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TheScientificWorldJOURNAL
Volume 1, Pages 96-102
http://dx.doi.org/10.1100/tsw.2001.99
Research Article

Best Management Practices for Minimizing Nitrate Leaching from Container-Grown Nurseries

University of Florida, IFAS, Mid-Florida Research and Education Center, Apopka 32703, USA

Academic Editor: Joe Wisniewski

Copyright © 2001 Jianjun Chen et al.

Abstract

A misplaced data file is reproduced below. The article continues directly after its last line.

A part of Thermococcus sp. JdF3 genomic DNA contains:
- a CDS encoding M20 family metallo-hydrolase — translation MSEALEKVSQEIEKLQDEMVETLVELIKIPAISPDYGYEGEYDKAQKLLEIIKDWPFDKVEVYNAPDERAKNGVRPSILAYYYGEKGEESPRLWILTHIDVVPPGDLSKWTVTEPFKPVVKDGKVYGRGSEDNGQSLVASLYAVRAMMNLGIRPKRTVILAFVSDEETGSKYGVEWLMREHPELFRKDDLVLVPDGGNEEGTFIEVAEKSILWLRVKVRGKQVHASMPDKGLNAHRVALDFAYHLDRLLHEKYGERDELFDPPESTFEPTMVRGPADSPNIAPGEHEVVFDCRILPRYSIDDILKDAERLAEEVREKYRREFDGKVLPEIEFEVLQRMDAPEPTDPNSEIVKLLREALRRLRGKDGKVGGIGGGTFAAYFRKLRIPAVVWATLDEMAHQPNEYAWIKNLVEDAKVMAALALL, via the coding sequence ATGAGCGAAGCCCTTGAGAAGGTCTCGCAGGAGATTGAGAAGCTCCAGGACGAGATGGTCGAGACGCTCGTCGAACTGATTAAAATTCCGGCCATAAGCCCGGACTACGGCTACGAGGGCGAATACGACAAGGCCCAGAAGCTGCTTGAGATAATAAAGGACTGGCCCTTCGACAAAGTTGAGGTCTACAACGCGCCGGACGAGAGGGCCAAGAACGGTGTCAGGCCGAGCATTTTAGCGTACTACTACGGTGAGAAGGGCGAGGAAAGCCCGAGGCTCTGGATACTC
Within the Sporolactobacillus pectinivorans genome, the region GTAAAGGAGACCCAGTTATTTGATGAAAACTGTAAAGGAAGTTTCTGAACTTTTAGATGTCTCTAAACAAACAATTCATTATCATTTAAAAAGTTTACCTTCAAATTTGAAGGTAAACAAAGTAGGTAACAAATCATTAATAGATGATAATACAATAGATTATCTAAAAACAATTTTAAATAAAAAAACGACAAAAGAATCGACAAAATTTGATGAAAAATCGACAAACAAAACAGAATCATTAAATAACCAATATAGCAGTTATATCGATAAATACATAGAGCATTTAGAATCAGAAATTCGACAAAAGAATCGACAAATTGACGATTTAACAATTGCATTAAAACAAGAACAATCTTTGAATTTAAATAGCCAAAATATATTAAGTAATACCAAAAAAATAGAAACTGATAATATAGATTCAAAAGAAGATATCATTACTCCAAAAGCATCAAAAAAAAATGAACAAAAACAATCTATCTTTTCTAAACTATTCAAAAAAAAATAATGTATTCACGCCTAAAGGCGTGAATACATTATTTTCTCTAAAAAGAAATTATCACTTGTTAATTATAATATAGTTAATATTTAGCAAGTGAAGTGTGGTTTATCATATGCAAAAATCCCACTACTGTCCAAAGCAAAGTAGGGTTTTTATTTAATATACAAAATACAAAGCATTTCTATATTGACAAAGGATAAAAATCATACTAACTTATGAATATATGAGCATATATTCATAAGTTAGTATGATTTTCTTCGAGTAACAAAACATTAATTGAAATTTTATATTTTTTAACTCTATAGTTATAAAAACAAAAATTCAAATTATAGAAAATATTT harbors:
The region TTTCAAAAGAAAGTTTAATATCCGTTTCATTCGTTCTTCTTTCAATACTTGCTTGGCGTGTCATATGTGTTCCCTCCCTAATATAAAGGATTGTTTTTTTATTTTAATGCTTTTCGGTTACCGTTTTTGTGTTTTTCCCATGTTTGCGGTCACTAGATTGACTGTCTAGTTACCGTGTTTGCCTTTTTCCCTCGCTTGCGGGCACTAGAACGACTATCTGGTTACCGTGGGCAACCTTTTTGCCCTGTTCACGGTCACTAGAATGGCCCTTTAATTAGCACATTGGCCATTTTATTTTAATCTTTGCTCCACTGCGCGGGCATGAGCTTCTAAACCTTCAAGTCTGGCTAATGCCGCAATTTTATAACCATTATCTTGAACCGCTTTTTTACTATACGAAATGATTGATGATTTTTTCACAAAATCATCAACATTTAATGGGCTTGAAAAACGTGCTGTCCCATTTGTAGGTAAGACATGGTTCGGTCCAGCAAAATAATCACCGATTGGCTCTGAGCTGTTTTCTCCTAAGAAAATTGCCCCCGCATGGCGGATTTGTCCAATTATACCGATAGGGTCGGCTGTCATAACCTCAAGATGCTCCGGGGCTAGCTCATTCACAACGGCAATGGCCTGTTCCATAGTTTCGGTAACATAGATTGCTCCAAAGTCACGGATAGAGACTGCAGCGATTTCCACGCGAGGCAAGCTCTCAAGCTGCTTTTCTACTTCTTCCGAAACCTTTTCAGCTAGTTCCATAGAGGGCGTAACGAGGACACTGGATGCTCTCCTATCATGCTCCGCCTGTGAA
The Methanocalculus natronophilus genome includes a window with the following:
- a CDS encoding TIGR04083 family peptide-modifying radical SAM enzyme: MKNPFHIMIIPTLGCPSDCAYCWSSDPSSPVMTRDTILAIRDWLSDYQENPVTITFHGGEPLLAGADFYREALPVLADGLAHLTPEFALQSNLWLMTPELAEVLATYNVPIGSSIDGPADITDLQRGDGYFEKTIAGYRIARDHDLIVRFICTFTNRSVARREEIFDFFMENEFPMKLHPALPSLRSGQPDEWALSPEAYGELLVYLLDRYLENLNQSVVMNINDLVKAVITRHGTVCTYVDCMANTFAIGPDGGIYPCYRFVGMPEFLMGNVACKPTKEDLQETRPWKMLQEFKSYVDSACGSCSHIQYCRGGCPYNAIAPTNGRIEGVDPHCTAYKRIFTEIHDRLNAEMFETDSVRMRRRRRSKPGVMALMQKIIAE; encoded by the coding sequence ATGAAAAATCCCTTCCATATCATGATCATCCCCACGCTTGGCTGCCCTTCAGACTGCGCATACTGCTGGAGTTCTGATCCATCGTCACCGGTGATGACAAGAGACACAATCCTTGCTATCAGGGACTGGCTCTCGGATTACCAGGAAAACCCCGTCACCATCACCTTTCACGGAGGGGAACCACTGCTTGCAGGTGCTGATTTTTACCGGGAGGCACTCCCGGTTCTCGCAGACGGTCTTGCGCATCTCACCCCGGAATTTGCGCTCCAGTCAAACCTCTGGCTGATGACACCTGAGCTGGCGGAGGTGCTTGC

Containerized plant production represents an extremely intensive agricultural practice; 40,000 to 300,000 containers may occupy one acre of surface area to which a large amount of chemical fertilizer is applied. Currently, recommended fertilizer application rates for the production of containerized nursery ornamental plants are in excess of plant requirements, and up to 50% of the applied fertilizers may run off or be leached from containers. Among the nutrients leached or allowed to runoff, nitrogen (N) is the most abundant and is of major concern as the source of ground and surface water pollution. In this report, current N fertilizer application rates for different container-grown nursery ornamental plants, the amount of nitrate leaching or runoff from containers, and the potential for nitrate contamination of ground and surface water are discussed. In contrast, our best N management practices include: (1) applying fertilizers based on plant species need; (2) improving potting medium�s nutrient holding capacity using obscure mineral additives; (3) using controlled-release fertilizers; and (4) implementing zero runoff irrigation or fertigation delivery systems that significantly reduce nitrate leaching or runoff in containerized plant production and encourage dramatic changes in N management.